•Among programs eliminated would be the state Arts Board and Humanities Commission, House Minority Leader Marty Seifert, R-Marshall, said. Many small boards would face the same fate and state agencies overall would lose 5 percent of their budgets.

Pawlenty said the financial problem is simple: Two years ago, the economy grew at a 2.1 percent annual clip; now the economy is shrinking by 2.5 percent. Fewer Minnesotans have jobs today.

Democratic-Farmer-Labor Party leaders, who control the Legislature, plan to get public reaction to the governor's proposal by holding legislative hearings around the state, starting in about two weeks.

House Majority Leader Tony Sertich, DFL-Chisholm, offered the strongest legislative criticism, saying he fears the Pawlenty plan will boost local property taxes, increase college tuition and force needy people off health programs.

"What we don't want to happen is any Ponzi schemes in the governor's budget," Sertich said, referring to an investment fraud in the news recently.

Legislative Republicans liked what they saw in the Pawlenty budget, but not necessarily everything.

"I'm hoping it gets a little better," Assistant Senate Minority Leader Joe Gimse, R-Willmar, said of local government aids.

City leaders offered up strong criticism.

"The governor's proposal would devastate communities," said Wadena Mayor Wayne Weldon, Coalition of Greater Minnesota Cities president.

Minnesota budget reaction

ST. PAUL - Comments about Gov. Tim Pawlenty's proposed two-year budget:

"To pull this amount of money out of our city budget will be very painful, and every citizen will be paying the price - whether it's through higher property taxes or a decrease in city services. This is one area of the governor's budget I'll need to hear much more about."

- Rep. John Persell, DFL-Bemidji

"We support balancing the budget without additional tax increases in our already high-tax state. Minnesota ranks high on virtually any analysis regarding taxes."

- Mike Hickey, Minnesota state director for the National Federation of Independent Business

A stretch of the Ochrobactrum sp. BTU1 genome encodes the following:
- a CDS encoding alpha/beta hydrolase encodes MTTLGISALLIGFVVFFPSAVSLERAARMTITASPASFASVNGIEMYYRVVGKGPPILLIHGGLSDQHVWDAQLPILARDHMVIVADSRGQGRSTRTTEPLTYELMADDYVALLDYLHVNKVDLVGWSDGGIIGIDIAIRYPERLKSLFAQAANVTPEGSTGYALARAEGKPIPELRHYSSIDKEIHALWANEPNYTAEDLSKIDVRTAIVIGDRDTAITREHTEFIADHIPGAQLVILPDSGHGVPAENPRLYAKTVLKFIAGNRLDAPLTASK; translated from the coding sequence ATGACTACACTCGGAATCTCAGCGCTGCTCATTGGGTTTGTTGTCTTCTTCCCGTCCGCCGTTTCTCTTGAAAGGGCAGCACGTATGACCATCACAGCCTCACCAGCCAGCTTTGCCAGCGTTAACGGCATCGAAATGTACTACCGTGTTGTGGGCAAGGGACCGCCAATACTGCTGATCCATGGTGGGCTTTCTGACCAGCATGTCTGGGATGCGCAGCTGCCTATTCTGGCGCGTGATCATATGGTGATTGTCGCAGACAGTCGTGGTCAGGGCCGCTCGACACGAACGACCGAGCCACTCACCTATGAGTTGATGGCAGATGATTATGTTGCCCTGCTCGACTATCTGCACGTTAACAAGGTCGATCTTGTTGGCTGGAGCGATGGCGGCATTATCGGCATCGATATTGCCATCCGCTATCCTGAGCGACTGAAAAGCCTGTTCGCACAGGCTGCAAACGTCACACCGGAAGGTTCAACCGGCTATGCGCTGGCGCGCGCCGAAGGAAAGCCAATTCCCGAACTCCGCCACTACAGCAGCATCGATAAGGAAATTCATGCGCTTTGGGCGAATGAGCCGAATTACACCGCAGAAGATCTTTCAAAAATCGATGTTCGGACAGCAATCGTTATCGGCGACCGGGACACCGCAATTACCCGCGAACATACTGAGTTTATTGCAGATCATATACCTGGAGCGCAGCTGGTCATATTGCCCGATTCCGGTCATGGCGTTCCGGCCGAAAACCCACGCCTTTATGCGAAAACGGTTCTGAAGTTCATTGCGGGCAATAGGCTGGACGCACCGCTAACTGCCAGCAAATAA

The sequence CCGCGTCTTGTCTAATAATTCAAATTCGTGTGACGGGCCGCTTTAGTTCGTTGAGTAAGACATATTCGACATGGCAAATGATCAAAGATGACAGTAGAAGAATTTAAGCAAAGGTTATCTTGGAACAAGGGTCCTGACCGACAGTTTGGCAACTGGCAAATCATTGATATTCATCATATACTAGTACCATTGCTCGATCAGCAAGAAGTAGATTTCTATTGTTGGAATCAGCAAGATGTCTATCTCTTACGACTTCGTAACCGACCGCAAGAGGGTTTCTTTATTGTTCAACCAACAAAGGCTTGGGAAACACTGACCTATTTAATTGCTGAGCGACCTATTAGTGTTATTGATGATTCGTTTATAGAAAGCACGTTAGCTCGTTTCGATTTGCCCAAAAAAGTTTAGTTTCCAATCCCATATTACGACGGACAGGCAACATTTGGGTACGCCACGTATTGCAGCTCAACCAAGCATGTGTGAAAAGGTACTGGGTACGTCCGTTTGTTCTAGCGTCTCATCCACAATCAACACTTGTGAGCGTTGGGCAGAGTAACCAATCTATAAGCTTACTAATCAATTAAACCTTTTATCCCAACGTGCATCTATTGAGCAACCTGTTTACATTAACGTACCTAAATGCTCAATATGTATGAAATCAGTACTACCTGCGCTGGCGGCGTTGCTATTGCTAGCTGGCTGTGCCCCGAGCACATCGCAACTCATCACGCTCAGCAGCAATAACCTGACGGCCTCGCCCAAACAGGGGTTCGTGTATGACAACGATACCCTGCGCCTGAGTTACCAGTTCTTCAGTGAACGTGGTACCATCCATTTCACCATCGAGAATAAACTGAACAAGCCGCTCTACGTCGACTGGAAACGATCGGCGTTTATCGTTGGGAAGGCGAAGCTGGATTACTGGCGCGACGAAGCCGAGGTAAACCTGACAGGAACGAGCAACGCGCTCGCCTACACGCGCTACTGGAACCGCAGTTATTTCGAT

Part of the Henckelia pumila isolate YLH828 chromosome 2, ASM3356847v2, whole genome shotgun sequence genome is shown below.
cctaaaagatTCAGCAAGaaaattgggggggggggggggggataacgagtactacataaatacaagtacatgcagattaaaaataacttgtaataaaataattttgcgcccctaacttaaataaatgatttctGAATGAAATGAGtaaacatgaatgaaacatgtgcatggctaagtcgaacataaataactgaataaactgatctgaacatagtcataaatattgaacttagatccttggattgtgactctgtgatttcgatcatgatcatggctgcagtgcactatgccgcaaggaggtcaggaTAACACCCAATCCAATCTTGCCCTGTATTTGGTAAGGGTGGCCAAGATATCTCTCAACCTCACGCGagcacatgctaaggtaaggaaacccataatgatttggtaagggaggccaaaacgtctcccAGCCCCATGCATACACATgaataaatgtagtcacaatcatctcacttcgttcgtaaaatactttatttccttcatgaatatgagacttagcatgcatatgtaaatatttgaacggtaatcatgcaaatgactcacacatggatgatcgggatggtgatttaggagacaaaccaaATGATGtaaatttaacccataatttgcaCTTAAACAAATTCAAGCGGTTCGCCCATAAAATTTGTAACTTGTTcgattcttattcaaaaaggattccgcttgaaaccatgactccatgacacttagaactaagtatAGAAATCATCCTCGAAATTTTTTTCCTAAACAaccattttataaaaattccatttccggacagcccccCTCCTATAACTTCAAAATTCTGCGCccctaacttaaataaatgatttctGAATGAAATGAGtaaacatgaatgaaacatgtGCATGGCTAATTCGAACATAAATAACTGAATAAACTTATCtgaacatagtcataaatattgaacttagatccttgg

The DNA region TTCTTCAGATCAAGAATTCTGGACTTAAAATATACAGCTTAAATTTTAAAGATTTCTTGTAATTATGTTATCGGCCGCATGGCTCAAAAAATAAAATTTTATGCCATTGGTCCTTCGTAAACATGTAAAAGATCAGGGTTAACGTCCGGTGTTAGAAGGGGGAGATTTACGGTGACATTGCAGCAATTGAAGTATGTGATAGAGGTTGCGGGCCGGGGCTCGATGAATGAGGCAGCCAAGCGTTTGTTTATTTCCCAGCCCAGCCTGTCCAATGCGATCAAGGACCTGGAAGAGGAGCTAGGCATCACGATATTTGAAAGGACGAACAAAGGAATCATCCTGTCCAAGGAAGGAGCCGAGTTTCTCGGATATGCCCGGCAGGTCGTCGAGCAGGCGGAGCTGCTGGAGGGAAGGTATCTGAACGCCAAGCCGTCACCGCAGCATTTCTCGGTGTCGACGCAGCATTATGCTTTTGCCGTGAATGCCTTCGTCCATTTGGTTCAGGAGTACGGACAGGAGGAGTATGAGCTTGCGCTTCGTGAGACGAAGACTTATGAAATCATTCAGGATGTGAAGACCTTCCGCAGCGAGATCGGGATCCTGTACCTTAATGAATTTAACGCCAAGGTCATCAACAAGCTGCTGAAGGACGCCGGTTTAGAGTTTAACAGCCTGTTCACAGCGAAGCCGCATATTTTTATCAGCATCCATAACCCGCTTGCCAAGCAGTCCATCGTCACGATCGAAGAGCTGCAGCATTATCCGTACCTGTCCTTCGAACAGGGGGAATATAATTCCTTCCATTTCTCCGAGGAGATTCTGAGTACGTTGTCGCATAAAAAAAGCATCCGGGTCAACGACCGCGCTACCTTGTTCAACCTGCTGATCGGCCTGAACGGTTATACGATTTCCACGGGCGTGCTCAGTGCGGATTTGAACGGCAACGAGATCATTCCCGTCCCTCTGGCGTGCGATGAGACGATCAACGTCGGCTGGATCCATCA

"We can scarcely afford to be penny wise and pound foolish about how we balance the budget. Keep in mind that for every dollar of funding we cut from the state HHS (Health and Human Services) budget, we will lose an additional dollar in federal funding, which doubles the loss, doubles the impact and doubles the pain for those who depend on HHS services and supports."

- Pat Mellenthin, Disabilities funding advocate

"What the governor has laid out is an opportunity for reform."

-Rep. Tim Kelly, R-Red Wing

"The governor's proposal would devastate our communities. Here is what it means for families: the loss of thousands of jobs, huge increases in property taxes, and cuts in core services to our communities, such as police and fire protection, libraries, parks, snow plowing and pothole repair."

- Wadena Mayor Wayne Wolden, president of the Coalition of Greater Minnesota Cities

"Thank you, Governor, for giving us a solution."

- House Minority Leader Marty Seifert, R-Marshall

Minnesota state budget timeline:

March 4: Release

of budget forecast telling size of state deficit.

Later in March: Governor revises budget proposal based on budget forecast.

Late March or April: Legislative Democratic leaders release their budget plans.

May 18: Legislature must adjourn (although special session is possible).

July 1: Two-year budget begins.